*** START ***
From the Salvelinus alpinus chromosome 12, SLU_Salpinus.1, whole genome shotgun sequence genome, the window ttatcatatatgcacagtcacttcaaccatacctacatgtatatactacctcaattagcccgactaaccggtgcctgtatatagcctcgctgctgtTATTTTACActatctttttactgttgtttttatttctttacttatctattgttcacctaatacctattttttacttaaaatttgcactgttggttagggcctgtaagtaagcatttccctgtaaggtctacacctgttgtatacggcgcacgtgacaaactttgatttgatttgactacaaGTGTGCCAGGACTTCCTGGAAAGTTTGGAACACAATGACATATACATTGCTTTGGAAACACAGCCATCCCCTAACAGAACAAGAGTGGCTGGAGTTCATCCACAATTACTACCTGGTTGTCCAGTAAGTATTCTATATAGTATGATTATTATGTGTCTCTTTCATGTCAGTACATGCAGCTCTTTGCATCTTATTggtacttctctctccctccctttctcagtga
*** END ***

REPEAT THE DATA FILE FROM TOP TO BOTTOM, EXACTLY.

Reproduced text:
From the Salvelinus alpinus chromosome 12, SLU_Salpinus.1, whole genome shotgun sequence genome, the window ttatcatatatgcacagtcacttcaaccatacctacatgtatatactacctcaattagcccgactaaccggtgcctgtatatagcctcgctgctgtTATTTTACActatctttttactgttgtttttatttctttacttatctattgttcacctaatacctattttttacttaaaatttgcactgttggttagggcctgtaagtaagcatttccctgtaaggtctacacctgttgtatacggcgcacgtgacaaactttgatttgatttgactacaaGTGTGCCAGGACTTCCTGGAAAGTTTGGAACACAATGACATATACATTGCTTTGGAAACACAGCCATCCCCTAACAGAACAAGAGTGGCTGGAGTTCATCCACAATTACTACCTGGTTGTCCAGTAAGTATTCTATATAGTATGATTATTATGTGTCTCTTTCATGTCAGTACATGCAGCTCTTTGCATCTTATTggtacttctctctccctccctttctcagtga